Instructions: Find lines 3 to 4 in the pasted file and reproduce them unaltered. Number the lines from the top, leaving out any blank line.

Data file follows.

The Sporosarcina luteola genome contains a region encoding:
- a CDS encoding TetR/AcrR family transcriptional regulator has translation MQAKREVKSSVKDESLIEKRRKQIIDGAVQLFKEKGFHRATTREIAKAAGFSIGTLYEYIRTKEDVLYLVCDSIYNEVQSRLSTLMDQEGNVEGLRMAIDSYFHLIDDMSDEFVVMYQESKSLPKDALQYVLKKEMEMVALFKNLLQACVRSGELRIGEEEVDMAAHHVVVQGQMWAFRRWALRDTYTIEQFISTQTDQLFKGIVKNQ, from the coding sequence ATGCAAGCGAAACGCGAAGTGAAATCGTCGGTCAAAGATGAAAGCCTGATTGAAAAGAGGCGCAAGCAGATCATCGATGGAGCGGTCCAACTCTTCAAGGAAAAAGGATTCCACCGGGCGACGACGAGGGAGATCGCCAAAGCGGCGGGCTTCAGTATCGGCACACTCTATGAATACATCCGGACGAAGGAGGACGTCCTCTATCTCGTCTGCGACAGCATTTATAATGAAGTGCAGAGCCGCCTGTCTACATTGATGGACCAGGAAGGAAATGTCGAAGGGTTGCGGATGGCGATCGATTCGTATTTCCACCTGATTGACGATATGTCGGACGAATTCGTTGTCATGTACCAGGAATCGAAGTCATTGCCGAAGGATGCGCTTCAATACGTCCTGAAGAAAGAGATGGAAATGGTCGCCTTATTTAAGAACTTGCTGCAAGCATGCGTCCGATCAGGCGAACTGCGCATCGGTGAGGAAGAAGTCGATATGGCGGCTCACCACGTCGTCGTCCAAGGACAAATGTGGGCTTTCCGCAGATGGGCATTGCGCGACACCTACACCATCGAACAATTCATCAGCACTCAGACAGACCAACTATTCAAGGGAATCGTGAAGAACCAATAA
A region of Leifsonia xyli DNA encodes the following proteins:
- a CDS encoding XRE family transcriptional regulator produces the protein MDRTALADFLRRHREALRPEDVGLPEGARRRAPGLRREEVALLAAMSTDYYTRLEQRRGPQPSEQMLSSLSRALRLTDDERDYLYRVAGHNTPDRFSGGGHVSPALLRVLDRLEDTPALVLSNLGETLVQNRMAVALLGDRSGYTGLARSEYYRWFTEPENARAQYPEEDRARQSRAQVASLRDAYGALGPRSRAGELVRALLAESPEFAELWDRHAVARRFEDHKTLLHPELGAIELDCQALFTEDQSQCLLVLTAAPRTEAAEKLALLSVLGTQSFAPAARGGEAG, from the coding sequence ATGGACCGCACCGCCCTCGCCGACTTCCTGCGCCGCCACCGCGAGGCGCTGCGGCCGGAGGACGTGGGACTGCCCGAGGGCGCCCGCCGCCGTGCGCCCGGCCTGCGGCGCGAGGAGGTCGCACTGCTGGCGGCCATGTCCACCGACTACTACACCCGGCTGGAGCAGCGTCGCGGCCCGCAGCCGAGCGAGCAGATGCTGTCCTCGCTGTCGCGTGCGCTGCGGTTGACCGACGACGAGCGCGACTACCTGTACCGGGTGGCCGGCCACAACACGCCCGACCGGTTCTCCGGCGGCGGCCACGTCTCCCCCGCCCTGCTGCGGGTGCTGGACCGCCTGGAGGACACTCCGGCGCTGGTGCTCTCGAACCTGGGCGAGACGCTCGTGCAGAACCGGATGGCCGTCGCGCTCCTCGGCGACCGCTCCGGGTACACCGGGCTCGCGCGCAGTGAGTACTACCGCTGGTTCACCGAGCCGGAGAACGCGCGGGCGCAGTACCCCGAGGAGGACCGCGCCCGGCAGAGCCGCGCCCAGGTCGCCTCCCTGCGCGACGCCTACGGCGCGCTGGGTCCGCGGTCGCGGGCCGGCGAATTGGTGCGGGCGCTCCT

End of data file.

A region of Leifsonia xyli DNA encodes the following proteins:
- a CDS encoding XRE family transcriptional regulator produces the protein MDRTALADFLRRHREALRPEDVGLPEGARRRAPGLRREEVALLAAMSTDYYTRLEQRRGPQPSEQMLSSLSRALRLTDDERDYLYRVAGHNTPDRFSGGGHVSPALLRVLDRLEDTPALVLSNLGETLVQNRMAVALLGDRSGYTGLARSEYYRWFTEPENARAQYPEEDRARQSRAQVASLRDAYGALGPRSRAGELVRALLAESPEFAELWDRHAVARRFEDHKTLLHPELGAIELDCQALFTEDQSQCLLVLTAAPRTEAAEKLALLSVLGTQSFAPAARGGEAG, from the coding sequence ATGGACCGCACCGCCCTCGCCGACTTCCTGCGCCGCCACCGCGAGGCGCTGCGGCCGGAGGACGTGGGACTGCCCGAGGGCGCCCGCCGCCGTGCGCCCGGCCTGCGGCGCGAGGAGGTCGCACTGCTGGCGGCCATGTCCACCGACTACTACACCCGGCTGGAGCAGCGTCGCGGCCCGCAGCCGAGCGAGCAGATGCTGTCCTCGCTGTCGCGTGCGCTGCGGTTGACCGACGACGAGCGCGACTACCTGTACCGGGTGGCCGGCCACAACACGCCCGACCGGTTCTCCGGCGGCGGCCACGTCTCCCCCGCCCTGCTGCGGGTGCTGGACCGCCTGGAGGACACTCCGGCGCTGGTGCTCTCGAACCTGGGCGAGACGCTCGTGCAGAACCGGATGGCCGTCGCGCTCCTCGGCGACCGCTCCGGGTACACCGGGCTCGCGCGCAGTGAGTACTACCGCTGGTTCACCGAGCCGGAGAACGCGCGGGCGCAGTACCCCGAGGAGGACCGCGCCCGGCAGAGCCGCGCCCAGGTCGCCTCCCTGCGCGACGCCTACGGCGCGCTGGGTCCGCGGTCGCGGGCCGGCGAATTGGTGCGGGCGCTCCT